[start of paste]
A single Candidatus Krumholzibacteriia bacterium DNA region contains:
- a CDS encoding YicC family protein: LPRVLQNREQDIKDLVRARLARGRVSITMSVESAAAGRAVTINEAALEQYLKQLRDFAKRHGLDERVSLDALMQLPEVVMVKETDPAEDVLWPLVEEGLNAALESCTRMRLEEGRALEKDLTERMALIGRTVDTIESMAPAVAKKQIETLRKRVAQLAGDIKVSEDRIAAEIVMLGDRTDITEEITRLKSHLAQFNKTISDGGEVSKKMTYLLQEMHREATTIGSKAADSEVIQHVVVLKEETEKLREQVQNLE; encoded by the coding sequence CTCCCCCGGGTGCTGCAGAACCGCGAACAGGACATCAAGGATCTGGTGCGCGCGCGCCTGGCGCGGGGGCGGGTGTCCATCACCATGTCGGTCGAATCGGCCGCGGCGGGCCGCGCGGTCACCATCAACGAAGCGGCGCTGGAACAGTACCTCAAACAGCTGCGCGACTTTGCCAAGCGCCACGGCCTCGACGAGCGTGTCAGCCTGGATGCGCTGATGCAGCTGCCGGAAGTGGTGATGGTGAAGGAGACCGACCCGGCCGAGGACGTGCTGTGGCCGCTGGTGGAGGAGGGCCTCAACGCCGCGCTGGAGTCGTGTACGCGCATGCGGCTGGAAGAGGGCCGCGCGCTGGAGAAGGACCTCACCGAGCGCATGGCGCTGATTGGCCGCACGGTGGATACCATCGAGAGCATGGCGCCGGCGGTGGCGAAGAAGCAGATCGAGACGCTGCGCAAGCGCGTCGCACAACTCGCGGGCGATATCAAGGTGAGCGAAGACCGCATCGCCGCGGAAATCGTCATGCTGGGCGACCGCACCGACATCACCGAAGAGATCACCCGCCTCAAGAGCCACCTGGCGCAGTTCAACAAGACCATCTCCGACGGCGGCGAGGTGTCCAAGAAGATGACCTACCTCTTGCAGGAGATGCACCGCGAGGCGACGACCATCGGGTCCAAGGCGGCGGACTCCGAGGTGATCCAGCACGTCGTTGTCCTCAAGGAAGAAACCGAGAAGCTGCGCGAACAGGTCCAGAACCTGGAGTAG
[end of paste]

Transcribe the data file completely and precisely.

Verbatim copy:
A single Candidatus Krumholzibacteriia bacterium DNA region contains:
- a CDS encoding YicC family protein: LPRVLQNREQDIKDLVRARLARGRVSITMSVESAAAGRAVTINEAALEQYLKQLRDFAKRHGLDERVSLDALMQLPEVVMVKETDPAEDVLWPLVEEGLNAALESCTRMRLEEGRALEKDLTERMALIGRTVDTIESMAPAVAKKQIETLRKRVAQLAGDIKVSEDRIAAEIVMLGDRTDITEEITRLKSHLAQFNKTISDGGEVSKKMTYLLQEMHREATTIGSKAADSEVIQHVVVLKEETEKLREQVQNLE; encoded by the coding sequence CTCCCCCGGGTGCTGCAGAACCGCGAACAGGACATCAAGGATCTGGTGCGCGCGCGCCTGGCGCGGGGGCGGGTGTCCATCACCATGTCGGTCGAATCGGCCGCGGCGGGCCGCGCGGTCACCATCAACGAAGCGGCGCTGGAACAGTACCTCAAACAGCTGCGCGACTTTGCCAAGCGCCACGGCCTCGACGAGCGTGTCAGCCTGGATGCGCTGATGCAGCTGCCGGAAGTGGTGATGGTGAAGGAGACCGACCCGGCCGAGGACGTGCTGTGGCCGCTGGTGGAGGAGGGCCTCAACGCCGCGCTGGAGTCGTGTACGCGCATGCGGCTGGAAGAGGGCCGCGCGCTGGAGAAGGACCTCACCGAGCGCATGGCGCTGATTGGCCGCACGGTGGATACCATCGAGAGCATGGCGCCGGCGGTGGCGAAGAAGCAGATCGAGACGCTGCGCAAGCGCGTCGCACAACTCGCGGGCGATATCAAGGTGAGCGAAGACCGCATCGCCGCGGAAATCGTCATGCTGGGCGACCGCACCGACATCACCGAAGAGATCACCCGCCTCAAGAGCCACCTGGCGCAGTTCAACAAGACCATCTCCGACGGCGGCGAGGTGTCCAAGAAGATGACCTACCTCTTGCAGGAGATGCACCGCGAGGCGACGACCATCGGGTCCAAGGCGGCGGACTCCGAGGTGATCCAGCACGTCGTTGTCCTCAAGGAAGAAACCGAGAAGCTGCGCGAACAGGTCCAGAACCTGGAGTAG